Writing the chaotic dinner scene in An Untouchable Christmas, I channeled the Christmases from my childhood. Christmas was a big deal growing up, with my mother doing everything in her power—even when money was tight—to give everyone a “perfect” Christmas; occasionally going into debt to make everything just right. Stockings were filled with ginormous oranges, nuts, and chocolate. I remember doll clothes and Barbie dolls and my very own diary with a lock and key, because heaven knows what kind of saucy secrets a second grader has.
As an adult, I took after my mom, going a little crazy at Christmas. The rest of the year might be red beans and rice with a controlled budget, but Christmas, well Christmas meant pulling out all the stops and occasionally the credit cards. I had tub after plastic tub filled with Christmas decorations, lights, and music. The kids had more presents under the tree than that Dursley kid in the Harry Potter movies. And then I got divorced and my tubs of holiday cheer stayed behind while I moved back to Colorado where I grew up.
The first Christmas I pretended it wasn’t Christmas until the kids came home and we could celebrate together. By the second Christmas, I didn’t even want to pull out the tree I’d found on clearance. Money was tight, and unlike my mother before me, I didn’t have a magic wand to make a Christmas Spectacular out of crayons, glue sticks, and Dollar Store wrapping paper.
Enter our Christmas Fairy Godmother. My mother—the kids called her G—invited us to spend a week with her. I didn’t want to go. That’s the thing I remember, because I wasn’t in a holiday mood and I suppose I didn’t want the shadow of failure to follow me to my mother’s front door, but G insisted, so we went to visit her in Oklahoma. She made all our favorite foods and showered the kids with gifts. She watched the kids while she sent me off to get a pedicure. We went to kids movies and had the kind of Christmas I remember from childhood. It was literally the perfect Christmas because that’s what G excelled at providing.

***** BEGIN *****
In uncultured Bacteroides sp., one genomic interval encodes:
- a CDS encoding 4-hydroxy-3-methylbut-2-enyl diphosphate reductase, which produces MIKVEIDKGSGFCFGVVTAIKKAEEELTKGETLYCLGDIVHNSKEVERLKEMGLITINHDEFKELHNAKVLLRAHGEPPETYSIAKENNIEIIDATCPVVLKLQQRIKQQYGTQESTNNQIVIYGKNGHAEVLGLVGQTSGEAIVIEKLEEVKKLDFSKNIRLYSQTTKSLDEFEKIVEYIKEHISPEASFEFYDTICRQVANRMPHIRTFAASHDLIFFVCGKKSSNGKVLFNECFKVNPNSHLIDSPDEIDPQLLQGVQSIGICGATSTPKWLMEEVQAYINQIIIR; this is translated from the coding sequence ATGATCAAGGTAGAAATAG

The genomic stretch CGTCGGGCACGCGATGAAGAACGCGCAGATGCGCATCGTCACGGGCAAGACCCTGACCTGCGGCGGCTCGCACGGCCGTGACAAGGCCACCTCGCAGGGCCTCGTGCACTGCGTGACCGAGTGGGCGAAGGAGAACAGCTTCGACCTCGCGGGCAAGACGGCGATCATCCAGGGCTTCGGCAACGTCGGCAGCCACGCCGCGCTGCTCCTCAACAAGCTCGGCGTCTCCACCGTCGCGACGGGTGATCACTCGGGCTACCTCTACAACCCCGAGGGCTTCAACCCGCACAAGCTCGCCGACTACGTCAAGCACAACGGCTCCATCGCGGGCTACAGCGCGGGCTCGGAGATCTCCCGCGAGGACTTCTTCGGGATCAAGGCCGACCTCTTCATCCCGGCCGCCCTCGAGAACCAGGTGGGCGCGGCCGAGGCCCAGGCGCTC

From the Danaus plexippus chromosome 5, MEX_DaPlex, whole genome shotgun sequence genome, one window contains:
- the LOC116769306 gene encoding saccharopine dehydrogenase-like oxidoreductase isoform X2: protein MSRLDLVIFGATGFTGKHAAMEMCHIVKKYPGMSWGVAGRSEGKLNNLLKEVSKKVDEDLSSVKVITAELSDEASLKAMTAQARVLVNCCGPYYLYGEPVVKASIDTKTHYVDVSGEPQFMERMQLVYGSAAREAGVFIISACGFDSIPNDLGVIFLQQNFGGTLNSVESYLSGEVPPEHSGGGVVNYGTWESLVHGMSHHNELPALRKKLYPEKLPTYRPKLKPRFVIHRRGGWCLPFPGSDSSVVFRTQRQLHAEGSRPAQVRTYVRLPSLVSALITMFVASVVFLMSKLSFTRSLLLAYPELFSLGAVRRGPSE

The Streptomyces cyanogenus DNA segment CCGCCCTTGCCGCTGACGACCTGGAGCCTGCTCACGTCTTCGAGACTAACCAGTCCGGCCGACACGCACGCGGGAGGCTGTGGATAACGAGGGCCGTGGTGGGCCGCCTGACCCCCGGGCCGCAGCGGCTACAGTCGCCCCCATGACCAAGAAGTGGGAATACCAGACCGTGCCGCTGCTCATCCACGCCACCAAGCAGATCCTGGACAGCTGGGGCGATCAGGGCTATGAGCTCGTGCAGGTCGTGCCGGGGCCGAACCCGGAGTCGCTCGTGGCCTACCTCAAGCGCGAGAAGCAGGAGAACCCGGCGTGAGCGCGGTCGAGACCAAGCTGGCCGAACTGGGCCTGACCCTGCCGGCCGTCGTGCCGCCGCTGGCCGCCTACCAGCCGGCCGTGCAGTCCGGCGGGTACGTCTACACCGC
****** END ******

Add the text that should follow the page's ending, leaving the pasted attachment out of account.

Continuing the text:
When I wrote An Untouchable Christmas, I channeled that time in my life, because Sofia has gone from trauma and drama to normal, and she really doesn’t know how to handle normal any more than I knew how to handle Christmas on my own. Sofia is overwhelmed by Logan’s family taking over her kitchen, and the one thing that grounds her is making her grandmother’s cranberry sauce, which is really G’s recipe. Putting her recipe into my Christmas novella is like giving her a piece of immortality. She may be gone now, but every time I boil cranberries for her cranberry sauce, she is with me, helping me to make a perfect Christmas out of crayons, glue sticks, and last year’s wrapping paper.
In An Untouchable Christmas, Sofia’s holiday starts off marginally better than my sad-sack Christmas, until a mysterious phone call before dinner threatens her new security. One this is certain. This is one holiday she will never forget.
I hope you enjoy Sofia and Logan’s encore appearance as much as I enjoyed writing it.
Funny story. During the Mercury Retrograde Incident in September 2016, Cindy's original blog disappeared. Five years, gone in a random act of chaos. Now she gets to repopulate her blog world one post at a time. Join her if you dare. :)